Five days in mid-December exploring the winter Wild Alps.
This time I was travelling with my closest friends Patrick and Daniele, travelers and amateur photographers. We were all guests of Erica in Trentino-Alto Adige, where she is based.
First day departure from Florence. What should have been an early departure soon became a late departure. Lazy asses.
About 320 km straight motorway to Trento, where Erica was waiting for us.
That day was my birthday therefore we decided we would have had a nice Indian dinner all together.
Arrived, after dropping all our luggage, we decided to go straight to visit the popular Christmas markets in Trento city.
All night long it was baptized by a pleasant snowfall.
I highly recommend to eat at Welcome India di Singh Bhupinder.
Second day we woke up early to go adventure our first snow hike of the trip.
We unfortunately left our base too late so we were tight with our schedule.
Two hours driving along the Avisio stream through the Val di Fiemme to get to Pampeago Pass, where our hike in the snow started.
After the night snowfall the views were breathtaking.
The Pampeago pass (1,983 m), is an Alpine pass between Selva di Ega and Cima di Valsorda, on the border between the provinces of Trento and Bolzano.
It connects the Val di Fiemme to the Val d'Ega.
Pampeago is located at the base of the Latemar massif, part of the Dolomites.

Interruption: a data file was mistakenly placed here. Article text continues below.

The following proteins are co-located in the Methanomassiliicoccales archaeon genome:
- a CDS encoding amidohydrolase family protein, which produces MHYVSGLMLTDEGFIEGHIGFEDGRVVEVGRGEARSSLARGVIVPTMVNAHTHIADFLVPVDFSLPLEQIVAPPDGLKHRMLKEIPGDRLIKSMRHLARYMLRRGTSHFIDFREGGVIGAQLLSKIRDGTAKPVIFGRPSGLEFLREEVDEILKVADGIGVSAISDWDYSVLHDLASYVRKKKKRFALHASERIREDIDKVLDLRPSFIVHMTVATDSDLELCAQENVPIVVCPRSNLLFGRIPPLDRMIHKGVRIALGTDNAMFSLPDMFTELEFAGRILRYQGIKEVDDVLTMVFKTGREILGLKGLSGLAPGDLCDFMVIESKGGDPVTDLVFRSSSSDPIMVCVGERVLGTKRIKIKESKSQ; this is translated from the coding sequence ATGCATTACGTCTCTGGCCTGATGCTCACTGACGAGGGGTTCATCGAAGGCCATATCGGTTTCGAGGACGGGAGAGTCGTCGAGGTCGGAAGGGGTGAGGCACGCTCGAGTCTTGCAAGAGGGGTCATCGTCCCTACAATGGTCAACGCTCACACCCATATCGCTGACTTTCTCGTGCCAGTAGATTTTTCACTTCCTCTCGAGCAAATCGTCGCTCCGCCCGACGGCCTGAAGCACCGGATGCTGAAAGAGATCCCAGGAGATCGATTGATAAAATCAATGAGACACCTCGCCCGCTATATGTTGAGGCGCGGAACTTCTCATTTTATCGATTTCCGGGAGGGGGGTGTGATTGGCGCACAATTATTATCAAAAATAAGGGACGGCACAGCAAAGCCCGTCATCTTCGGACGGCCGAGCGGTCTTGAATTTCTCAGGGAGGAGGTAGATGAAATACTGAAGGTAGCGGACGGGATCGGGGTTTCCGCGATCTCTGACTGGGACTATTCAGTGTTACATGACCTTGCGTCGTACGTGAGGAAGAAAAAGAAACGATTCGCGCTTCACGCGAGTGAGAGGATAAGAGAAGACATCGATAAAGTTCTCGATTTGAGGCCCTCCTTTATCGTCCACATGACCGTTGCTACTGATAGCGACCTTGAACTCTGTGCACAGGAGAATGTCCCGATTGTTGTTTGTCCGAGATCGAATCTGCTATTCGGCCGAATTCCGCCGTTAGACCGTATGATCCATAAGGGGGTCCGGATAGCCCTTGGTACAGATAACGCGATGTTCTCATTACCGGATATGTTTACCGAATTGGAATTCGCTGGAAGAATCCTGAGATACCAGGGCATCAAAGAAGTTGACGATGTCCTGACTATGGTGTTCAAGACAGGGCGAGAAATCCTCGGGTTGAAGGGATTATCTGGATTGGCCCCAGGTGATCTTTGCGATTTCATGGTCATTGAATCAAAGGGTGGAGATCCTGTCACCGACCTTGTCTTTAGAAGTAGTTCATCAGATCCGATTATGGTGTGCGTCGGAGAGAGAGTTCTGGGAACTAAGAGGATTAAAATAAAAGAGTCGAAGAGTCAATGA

Around noon we arrived at Pampeago Pass where we parked the car to start our ascent.
Because of the short time ahead, we decided to take the ski lift up to Rifugio Ganischgeralm (2045 m) where the trail actually starts both in winter and summer.
We were told at the info office that the hike to our final destination Oberholoz would have take an easy hour, but later on we realised that wasn't the case.
The first part of the hike we were lucky enough to be exposed towards the sun.
As we were walking a crystalline powder of snow was spreading through the air, transforming the landscape into a magical fairy tale.
After a quick lunch break at Rifugio Mayrl Alm (2050 m) we left for the most adventurous part of the hike.
Most of the trails were completely off limits and not recommended because of the recent environmental disasters that took down huge areas of forests.
As it was time to spring into action I also changed my heavy jacket with a lighter one.
But nobody could stop us from reaching our final destination.
So we began a new trail.
After crossing the woods we ascended again to reach the entrance of the official trail, the number 22 under the majesty of the Latemar mountain group.
Hiking up we met on the way some panoramic points part of the Latemarium project.
A very creative one was this open air "cinema" with alps view.
After almost four hours hiking in the snow we arrived at Oberholz Alpine Hut (2096 m).
The hut has a restaurant and is located next to the Oberholz cable station in Obereggen with direct connection to the ski slopes.
The cantilevering structure grows out of the hill like a fallen tree with three main branches creating a symbiosis with the landscape.
Each of them is facing towards the three most important surrounding mountains. At the end of the branches a large glass facade frames the surrounding mountains from the interior of the hut.